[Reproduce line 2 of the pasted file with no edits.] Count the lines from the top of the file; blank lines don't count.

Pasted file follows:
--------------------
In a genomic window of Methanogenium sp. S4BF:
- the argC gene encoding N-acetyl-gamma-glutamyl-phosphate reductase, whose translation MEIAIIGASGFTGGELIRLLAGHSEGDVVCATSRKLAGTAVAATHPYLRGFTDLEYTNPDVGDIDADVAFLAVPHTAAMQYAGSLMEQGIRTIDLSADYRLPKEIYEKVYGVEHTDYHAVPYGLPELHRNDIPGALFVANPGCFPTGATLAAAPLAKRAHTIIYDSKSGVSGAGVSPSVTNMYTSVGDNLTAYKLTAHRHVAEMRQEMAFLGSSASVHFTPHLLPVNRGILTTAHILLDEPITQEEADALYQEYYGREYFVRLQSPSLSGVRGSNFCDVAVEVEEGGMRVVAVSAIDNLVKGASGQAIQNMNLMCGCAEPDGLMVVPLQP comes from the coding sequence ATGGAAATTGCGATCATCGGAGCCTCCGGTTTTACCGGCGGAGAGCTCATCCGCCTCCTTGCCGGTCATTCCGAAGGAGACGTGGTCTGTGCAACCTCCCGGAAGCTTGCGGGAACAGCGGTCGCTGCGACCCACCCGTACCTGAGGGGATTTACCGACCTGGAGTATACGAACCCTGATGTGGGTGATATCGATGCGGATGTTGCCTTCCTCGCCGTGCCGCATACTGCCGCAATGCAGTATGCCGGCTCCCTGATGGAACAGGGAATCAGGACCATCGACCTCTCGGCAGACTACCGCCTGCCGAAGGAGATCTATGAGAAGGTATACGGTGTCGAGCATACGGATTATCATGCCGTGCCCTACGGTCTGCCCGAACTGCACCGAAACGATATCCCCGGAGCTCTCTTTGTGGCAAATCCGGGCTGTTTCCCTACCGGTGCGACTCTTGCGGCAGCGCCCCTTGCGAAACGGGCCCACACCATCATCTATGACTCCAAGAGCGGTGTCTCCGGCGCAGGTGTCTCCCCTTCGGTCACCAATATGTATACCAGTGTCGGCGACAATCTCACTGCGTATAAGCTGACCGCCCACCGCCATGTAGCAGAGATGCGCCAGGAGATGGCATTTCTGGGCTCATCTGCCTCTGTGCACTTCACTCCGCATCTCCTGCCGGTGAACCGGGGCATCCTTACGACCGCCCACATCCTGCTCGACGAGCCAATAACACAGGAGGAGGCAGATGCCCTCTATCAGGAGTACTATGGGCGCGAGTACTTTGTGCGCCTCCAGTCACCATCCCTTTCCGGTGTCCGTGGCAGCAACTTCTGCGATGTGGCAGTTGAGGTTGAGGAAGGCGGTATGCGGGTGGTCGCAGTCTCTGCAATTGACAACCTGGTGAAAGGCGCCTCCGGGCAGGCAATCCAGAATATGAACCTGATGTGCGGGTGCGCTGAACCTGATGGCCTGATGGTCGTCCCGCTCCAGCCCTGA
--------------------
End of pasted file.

- the argC gene encoding N-acetyl-gamma-glutamyl-phosphate reductase, whose translation MEIAIIGASGFTGGELIRLLAGHSEGDVVCATSRKLAGTAVAATHPYLRGFTDLEYTNPDVGDIDADVAFLAVPHTAAMQYAGSLMEQGIRTIDLSADYRLPKEIYEKVYGVEHTDYHAVPYGLPELHRNDIPGALFVANPGCFPTGATLAAAPLAKRAHTIIYDSKSGVSGAGVSPSVTNMYTSVGDNLTAYKLTAHRHVAEMRQEMAFLGSSASVHFTPHLLPVNRGILTTAHILLDEPITQEEADALYQEYYGREYFVRLQSPSLSGVRGSNFCDVAVEVEEGGMRVVAVSAIDNLVKGASGQAIQNMNLMCGCAEPDGLMVVPLQP comes from the coding sequence ATGGAAATTGCGATCATCGGAGCCTCCGGTTTTACCGGCGGAGAGCTCATCCGCCTCCTTGCCGGTCATTCCGAAGGAGACGTGGTCTGTGCAACCTCCCGGAAGCTTGCGGGAACAGCGGTCGCTGCGACCCACCCGTACCTGAGGGGATTTACCGACCTGGAGTATACGAACCCTGATGTGGGTGATATCGATGCGGATGTTGCCTTCCTCGCCGTGCCGCATACTGCCGCAATGCAGTATGCCGGCTCCCTGATGGAACAGGGAATCAGGACCATCGACCTCTCGGCAGACTACCGCCTGCCGAAGGAGATCTATGAGAAGGTATACGGTGTCGAGCATACGGATTATCATGCCGTGCCCTACGGTCTGCCCGAACTGCACCGAAACGATATCCCCGGAGCTCTCTTTGTGGCAAATCCGGGCTGTTTCCCTACCGGTGCGACTCTTGCGGCAGCGCCCCTTGCGAAACGGGCCCACACCATCATCTATGACTCCAAGAGCGGTGTCTCCGGCGCAGGTGTCTCCCCTTCGGTCACCAATATGTATACCAGTGTCGGCGACAATCTCACTGCGTATAAGCTGACCGCCCACCGCCATGTAGCAGAGATGCGCCAGGAGATGGCATTTCTGGGCTCATCTGCCTCTGTGCACTTCACTCCGCATCTCCTGCCGGTGAACCGGGGCATCCTTACGACCGCCCACATCCTGCTCGACGAGCCAATAACACAGGAGGAGGCAGATGCCCTCTATCAGGAGTACTATGGGCGCGAGTACTTTGTGCGCCTCCAGTCACCATCCCTTTCCGGTGTCCGTGGCAGCAACTTCTGCGATGTGGCAGTTGAGGTTGAGGAAGGCGGTATGCGGGTGGTCGCAGTCTCTGCAATTGACAACCTGGTGAAAGGCGCCTCCGGGCAGGCAATCCAGAATATGAACCTGATGTGCGGGTGCGCTGAACCTGATGGCCTGATGGTCGTCCCGCTCCAGCCCTGA